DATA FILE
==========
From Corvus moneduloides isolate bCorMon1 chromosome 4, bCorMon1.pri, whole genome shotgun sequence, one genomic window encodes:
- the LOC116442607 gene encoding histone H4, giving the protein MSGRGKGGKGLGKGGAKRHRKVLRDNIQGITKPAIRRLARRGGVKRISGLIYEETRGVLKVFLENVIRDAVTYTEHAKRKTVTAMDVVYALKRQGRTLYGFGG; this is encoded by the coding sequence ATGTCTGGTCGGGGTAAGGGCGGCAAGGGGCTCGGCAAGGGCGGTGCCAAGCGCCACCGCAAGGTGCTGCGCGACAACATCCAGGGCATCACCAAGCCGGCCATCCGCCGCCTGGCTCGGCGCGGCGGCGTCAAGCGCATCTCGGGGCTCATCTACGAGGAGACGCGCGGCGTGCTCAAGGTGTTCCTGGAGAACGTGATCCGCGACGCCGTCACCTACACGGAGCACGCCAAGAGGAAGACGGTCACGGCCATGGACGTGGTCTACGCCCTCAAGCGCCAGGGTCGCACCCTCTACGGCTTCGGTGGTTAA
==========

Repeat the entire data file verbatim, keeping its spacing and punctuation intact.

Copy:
From Corvus moneduloides isolate bCorMon1 chromosome 4, bCorMon1.pri, whole genome shotgun sequence, one genomic window encodes:
- the LOC116442607 gene encoding histone H4, giving the protein MSGRGKGGKGLGKGGAKRHRKVLRDNIQGITKPAIRRLARRGGVKRISGLIYEETRGVLKVFLENVIRDAVTYTEHAKRKTVTAMDVVYALKRQGRTLYGFGG; this is encoded by the coding sequence ATGTCTGGTCGGGGTAAGGGCGGCAAGGGGCTCGGCAAGGGCGGTGCCAAGCGCCACCGCAAGGTGCTGCGCGACAACATCCAGGGCATCACCAAGCCGGCCATCCGCCGCCTGGCTCGGCGCGGCGGCGTCAAGCGCATCTCGGGGCTCATCTACGAGGAGACGCGCGGCGTGCTCAAGGTGTTCCTGGAGAACGTGATCCGCGACGCCGTCACCTACACGGAGCACGCCAAGAGGAAGACGGTCACGGCCATGGACGTGGTCTACGCCCTCAAGCGCCAGGGTCGCACCCTCTACGGCTTCGGTGGTTAA